Ever wondered why one pair of shoes in your size fits like a glove while another squeezes your toes or rubs your heels?
We accept that our bodies come in different shapes and sizes, but often forget our feet are just as individual. And this determines the type of shoe that feels most comfortable: while pointed shoes suit those with a long second toe, for example, a heel (albeit a small one) is better for flat feet that find ‘sensible’ shoes painful.
THE MODEL FEET
Is your big toe longer than your second toe and the rest of your toes descend in height in a perfect downward curve?
You’ll also have a lovely arch and often be complimented on your ‘lovely feet’.
Sound familiar? You are lucky enough to have the ‘rectus’ foot type — the word we use for ‘normal’, by which we mean there are no distinct abnormalities.
You would think this would be quite commonplace but it’s actually quite rare; nearly all of us have inherited some quirk or other.
People with bunions should wear broader shoes and avoid pointy footwear
What is a bunion? They occur on the inside of your foot, generally at the base of the big toe. They are bony, painful lumps, can affect any foot type and are an inherited condition — the shape and structure of feet run in families.
You either get bunions as a child or as an adult in your early 20s. If bunions cause joint pain, you might want to have surgical correction. But most people only get a bit of bump pain because the foot widens.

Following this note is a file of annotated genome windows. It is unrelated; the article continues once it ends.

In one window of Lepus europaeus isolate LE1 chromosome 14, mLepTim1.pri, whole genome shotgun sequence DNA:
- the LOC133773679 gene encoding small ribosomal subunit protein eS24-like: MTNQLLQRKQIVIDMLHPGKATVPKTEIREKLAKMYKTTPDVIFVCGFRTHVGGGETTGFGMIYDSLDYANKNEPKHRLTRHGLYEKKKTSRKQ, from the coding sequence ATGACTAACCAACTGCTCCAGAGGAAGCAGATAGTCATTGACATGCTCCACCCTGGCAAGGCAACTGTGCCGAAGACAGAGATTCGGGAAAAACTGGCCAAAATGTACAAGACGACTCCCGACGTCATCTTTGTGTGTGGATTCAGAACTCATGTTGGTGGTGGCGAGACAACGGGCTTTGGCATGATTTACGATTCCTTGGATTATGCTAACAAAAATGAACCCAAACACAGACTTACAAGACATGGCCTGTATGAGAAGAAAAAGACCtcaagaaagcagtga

You just need to wear broader shoes to accommodate that.
IDEAL FIT: H
BIG TOE THAT WON’T BEND
Stiff, straight big toe? This is more common than you’d think — a big toe that does not bend when you walk.
We call this functional hallux limitus (FHL), a fancy way of saying you’ve got a big toe that isn’t doing the job it is meant to. We inherit our foot types from our parents, so people born with the tendency to develop this find walking on hard, flat surfaces makes it worse.
IDEAL FIT: A
If one suffers with this foot type, where shoes that will make hobbit feet appear smaller such as court heels
Do you have Hobbit feet? If you do, you’ll likely think they are too large and broad.
As a podiatrist, I’ve learned that women never go to double figures. She will insist she’s a size 9 and you will never get her to admit she is really a size 10.
But women with big feet must wear shoes that fit them. Don’t cram them into under-sized shoes.
Instead, try a style that makes the foot look smaller.
IDEAL FIT: F
A LONGER SECOND TOE
How to camouflage this foot type? One should wear pointy shoes, when your second toe is longer than your big toe
Is your second toe the longest? This is known as the Greek Foot, or Morton’s Toe. As many as one in five people fall in to this category.
Many don’t like having a longer second toe from a visual point and even consider toe-shortening surgery which can be very painful and isn’t usually recommended for cosmetic purposes.
But a long, strong second toe can help the big toe do its job properly.
IDEAL FIT: D